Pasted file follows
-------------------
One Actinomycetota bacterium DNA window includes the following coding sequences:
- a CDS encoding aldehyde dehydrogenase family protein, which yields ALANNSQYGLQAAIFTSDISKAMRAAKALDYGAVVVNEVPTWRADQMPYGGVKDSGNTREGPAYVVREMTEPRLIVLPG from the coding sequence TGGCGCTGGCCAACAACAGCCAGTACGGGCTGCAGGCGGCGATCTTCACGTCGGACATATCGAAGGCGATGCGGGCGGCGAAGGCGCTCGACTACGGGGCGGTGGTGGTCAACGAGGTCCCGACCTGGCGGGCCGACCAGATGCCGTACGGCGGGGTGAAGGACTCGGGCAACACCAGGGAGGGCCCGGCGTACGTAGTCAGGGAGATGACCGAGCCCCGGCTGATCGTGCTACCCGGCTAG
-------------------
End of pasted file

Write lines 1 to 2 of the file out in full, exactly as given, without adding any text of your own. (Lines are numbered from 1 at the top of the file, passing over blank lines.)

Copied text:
One Actinomycetota bacterium DNA window includes the following coding sequences:
- a CDS encoding aldehyde dehydrogenase family protein, which yields ALANNSQYGLQAAIFTSDISKAMRAAKALDYGAVVVNEVPTWRADQMPYGGVKDSGNTREGPAYVVREMTEPRLIVLPG from the coding sequence TGGCGCTGGCCAACAACAGCCAGTACGGGCTGCAGGCGGCGATCTTCACGTCGGACATATCGAAGGCGATGCGGGCGGCGAAGGCGCTCGACTACGGGGCGGTGGTGGTCAACGAGGTCCCGACCTGGCGGGCCGACCAGATGCCGTACGGCGGGGTGAAGGACTCGGGCAACACCAGGGAGGGCCCGGCGTACGTAGTCAGGGAGATGACCGAGCCCCGGCTGATCGTGCTACCCGGCTAG